Grant Sanstedt: Fast start is key to a fast finish


Kevin Maas

During one of Jr Grant Sandstedt’s backstroke races nearing the end of his freshmen year, assistant coach Drew Johnson paid special attention to Sandstedt’s start. “We noticed there was lots of room to improve with his start, and we worked the next day to help him out.”

   The next practice, Johnson had Sandstedt do backstroke starts after practice to find out what was wrong. Johnson had a big list of critiques for Sandstedt’s start, stating “he looked stiff off the block, had no body movement underwater, and popped up way too early.” 

  “He [Johnson] told me to arch my back more, use my whole body in my underwaters, point my toes, and start off with my head leaning back.” At first, all the critique was overwhelming for Sandstedt. “It took a while before I really started to understand why I needed to change my start technique, and it took even longer before I saw results,” Sandstedt said.

   In the last dual meet of his season during his freshman year, Sandstedt clocked in at 1 minute, 6 seconds. Sandstedt worked hard throughout the summer on his start and underwater, hoping the following year he would make the state team. 

  At the first meet of his sophomore season, with his brand new start, Sandstedt clocked in at 58 seconds. “An 8 second drop the first meet of the season really put things in perspective for me that I could make it to state.” The state cut was 55 seconds that year, so Sandstedt was not far off.

   At the 2019 MISCA meet, Sandstedt was set to swim the 100 backstroke. He was feeling really good, and decided to wear his brand new high-tech suit which increases performance. Sandstedt clocked in at 55 seconds, just tenths of a second away from the state cut. 

   “MISCA was a great sign for great swims to come for Grant, we knew he had potential to go that fast, we just hadn’t expected it to be so soon,” Johnson said. Sandstedt had to wait another month before he would try to prove himself at the conference meet.

   Every practice leading up to conference, Sandstedt would do a backstroke start to make sure he still had the technical skills down: arched back off of the start, body movement underwater, don’t pop up too early.

   After the last dual meet of the season, where Sandstedt once again swam the 100 backstroke in 58 seconds, he had a 2 week training period with no meets. Sandstedt’s team hadn’t taken that long of a break from meets all year.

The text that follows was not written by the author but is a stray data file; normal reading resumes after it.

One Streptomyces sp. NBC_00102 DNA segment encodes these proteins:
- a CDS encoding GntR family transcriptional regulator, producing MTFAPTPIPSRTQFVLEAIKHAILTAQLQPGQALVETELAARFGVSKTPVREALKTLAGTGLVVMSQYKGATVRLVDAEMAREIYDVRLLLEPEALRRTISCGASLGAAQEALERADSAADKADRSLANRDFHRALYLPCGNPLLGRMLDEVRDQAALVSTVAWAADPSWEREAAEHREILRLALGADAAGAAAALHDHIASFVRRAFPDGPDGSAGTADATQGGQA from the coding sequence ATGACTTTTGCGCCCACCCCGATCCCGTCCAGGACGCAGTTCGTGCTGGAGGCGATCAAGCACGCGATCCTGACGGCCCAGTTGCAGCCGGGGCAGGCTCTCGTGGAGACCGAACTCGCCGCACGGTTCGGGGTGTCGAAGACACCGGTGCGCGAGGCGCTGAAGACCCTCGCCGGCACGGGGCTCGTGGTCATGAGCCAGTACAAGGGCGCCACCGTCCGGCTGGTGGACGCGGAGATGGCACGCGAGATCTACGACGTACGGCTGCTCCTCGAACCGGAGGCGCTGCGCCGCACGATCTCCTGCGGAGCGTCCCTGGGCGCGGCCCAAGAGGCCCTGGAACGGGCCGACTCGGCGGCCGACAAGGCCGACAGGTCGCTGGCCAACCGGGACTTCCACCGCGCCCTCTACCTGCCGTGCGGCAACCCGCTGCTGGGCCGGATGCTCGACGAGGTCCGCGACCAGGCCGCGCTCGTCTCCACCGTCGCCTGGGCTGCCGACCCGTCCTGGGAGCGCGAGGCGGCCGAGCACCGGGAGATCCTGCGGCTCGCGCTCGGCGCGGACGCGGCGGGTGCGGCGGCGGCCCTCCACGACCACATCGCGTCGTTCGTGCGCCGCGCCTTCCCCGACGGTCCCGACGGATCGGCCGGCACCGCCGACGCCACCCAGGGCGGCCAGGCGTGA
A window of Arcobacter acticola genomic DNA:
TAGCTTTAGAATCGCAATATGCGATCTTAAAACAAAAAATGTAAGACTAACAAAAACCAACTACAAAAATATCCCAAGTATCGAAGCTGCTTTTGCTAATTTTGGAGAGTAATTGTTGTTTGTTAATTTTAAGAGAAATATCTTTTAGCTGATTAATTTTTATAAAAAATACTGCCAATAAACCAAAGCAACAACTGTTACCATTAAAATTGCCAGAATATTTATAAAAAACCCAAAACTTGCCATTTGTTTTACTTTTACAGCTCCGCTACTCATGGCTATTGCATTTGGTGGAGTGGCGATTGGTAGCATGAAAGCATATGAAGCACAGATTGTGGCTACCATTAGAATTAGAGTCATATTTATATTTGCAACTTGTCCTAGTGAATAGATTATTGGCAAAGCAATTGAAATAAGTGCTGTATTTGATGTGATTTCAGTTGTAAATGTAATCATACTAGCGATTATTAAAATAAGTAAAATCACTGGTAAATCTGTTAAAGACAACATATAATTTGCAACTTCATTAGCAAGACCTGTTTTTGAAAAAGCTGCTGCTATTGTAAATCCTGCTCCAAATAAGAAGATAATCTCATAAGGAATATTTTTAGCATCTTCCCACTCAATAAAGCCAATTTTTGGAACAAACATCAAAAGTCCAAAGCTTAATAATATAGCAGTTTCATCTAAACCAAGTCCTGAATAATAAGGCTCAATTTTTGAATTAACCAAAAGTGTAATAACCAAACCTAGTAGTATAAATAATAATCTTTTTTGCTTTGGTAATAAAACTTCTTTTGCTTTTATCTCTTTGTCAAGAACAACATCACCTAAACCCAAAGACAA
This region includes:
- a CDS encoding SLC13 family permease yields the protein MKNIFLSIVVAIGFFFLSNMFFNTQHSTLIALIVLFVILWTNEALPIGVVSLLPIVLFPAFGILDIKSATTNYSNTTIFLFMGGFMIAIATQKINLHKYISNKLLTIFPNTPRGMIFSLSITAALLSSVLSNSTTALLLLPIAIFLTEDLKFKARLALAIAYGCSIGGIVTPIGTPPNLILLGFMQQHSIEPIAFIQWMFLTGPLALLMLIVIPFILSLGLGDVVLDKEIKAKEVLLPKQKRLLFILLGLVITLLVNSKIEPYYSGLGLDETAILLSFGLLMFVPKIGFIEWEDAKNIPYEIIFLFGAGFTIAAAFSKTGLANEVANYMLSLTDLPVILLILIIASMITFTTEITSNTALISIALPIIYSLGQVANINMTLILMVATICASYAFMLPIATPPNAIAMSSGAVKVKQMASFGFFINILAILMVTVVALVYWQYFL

Conference day appeared and Sandstedt was once again feeling very good. He put his headphones on, sat behind the block and thought about what he was there to do. Sandstedt was ready for his event. 

   It was time. An entire season of hard work and technical reconstruction. It would all come down to one swim.

   “Take your mark”… Sandstedt arches his back, his head pointed backward, “GO!”  He uses his hips to ungulate his dolphin kicks once he gets in the water. Sandstedt had a beautiful start, popping up ahead of the field. 

   52… 53… 54! After all of his dedication to his start and technique, Sandstedt made the state team in the 100 backstroke. 

   Going 54 seconds in the 100 backstroke, Sandstedt had dropped over 12 seconds from the previous year. A drop that is astronomical in the swimming world.

   To put Sandstedt’s drop into perspective, Derek Maas, two time NCAA D1 All American, only dropped 3 seconds from his freshman year to sophomore year in high school. 

   “We are very proud of Grant, and always knew he had the potential to be great. Grant will do anything he can to make sure he is great at whatever he does,” Sandstedt’s dad said.

   Although the state meet got cancelled because of COVID, Sandstedt still accomplished his goal of making the team, largely thanks to fixing up his backstroke start.

   Sandstedt’s story is a fine example of the theory: with the right help, anything is possible.